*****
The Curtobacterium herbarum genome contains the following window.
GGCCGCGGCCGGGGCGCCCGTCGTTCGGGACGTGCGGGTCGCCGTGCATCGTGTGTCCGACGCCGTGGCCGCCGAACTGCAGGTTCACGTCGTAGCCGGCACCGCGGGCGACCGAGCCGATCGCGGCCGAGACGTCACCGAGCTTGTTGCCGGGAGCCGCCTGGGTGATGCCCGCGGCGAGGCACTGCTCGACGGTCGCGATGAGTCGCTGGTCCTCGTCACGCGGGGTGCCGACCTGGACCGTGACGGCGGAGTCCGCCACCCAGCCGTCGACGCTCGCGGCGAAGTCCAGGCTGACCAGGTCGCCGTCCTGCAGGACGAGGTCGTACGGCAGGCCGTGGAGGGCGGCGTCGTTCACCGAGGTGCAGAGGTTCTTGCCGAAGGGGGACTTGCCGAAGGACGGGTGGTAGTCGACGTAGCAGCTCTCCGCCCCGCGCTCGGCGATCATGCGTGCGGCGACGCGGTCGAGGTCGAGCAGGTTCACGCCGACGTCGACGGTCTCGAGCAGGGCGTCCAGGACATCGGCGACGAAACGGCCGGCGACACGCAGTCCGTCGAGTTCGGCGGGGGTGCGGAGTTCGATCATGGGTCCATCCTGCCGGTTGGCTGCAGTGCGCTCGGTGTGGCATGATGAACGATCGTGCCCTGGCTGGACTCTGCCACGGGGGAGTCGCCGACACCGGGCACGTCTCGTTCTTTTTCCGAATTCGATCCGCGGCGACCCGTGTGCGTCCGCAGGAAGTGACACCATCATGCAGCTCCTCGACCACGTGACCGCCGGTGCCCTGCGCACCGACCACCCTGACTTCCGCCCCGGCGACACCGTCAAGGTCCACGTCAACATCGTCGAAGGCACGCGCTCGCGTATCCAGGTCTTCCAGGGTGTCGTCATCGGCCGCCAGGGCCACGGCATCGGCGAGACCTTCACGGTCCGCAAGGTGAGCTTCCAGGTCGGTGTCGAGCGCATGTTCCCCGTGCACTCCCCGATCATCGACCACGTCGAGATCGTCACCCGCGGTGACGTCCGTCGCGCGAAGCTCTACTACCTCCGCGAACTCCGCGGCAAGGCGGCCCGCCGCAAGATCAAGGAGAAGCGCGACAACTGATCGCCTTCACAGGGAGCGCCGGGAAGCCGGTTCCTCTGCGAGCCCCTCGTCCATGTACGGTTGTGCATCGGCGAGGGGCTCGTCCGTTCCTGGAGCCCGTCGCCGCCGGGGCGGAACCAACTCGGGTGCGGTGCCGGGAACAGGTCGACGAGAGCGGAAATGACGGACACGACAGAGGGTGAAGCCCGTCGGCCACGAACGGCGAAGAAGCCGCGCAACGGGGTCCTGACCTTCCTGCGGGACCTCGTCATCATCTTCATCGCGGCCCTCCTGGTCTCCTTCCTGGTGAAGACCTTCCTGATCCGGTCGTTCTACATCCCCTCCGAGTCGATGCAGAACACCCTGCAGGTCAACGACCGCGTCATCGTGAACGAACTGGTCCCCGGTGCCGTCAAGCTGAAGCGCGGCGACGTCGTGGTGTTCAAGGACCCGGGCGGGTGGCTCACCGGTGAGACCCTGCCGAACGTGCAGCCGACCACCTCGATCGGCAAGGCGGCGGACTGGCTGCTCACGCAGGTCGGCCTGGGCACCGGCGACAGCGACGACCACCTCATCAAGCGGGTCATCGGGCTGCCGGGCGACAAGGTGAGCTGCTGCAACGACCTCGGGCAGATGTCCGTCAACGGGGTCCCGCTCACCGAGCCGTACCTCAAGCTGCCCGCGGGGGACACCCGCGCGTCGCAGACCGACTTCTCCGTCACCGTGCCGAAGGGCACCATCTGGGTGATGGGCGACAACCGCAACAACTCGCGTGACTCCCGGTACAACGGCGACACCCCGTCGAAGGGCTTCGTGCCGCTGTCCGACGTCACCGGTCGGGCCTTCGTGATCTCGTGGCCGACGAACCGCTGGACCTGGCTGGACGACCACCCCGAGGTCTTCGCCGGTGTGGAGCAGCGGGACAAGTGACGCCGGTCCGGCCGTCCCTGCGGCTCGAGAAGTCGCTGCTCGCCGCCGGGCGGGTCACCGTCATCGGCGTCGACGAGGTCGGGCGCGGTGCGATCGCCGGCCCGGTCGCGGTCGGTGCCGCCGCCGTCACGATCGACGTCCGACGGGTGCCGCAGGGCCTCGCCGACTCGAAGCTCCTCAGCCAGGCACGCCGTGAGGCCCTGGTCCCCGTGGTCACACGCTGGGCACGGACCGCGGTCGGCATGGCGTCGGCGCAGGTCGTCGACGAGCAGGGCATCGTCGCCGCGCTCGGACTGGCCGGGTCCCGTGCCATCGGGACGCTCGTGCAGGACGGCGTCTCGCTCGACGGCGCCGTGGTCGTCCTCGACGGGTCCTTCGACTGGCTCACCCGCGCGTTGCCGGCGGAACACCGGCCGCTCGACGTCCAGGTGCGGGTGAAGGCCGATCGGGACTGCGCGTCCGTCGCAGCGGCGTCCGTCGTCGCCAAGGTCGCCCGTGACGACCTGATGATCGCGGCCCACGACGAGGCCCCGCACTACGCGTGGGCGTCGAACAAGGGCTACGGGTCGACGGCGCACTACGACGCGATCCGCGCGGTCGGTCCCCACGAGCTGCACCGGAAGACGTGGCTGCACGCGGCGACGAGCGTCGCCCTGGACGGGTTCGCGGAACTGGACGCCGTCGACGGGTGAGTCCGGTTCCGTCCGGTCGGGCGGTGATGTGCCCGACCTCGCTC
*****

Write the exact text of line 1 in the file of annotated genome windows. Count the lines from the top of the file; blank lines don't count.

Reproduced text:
The Curtobacterium herbarum genome contains the following window.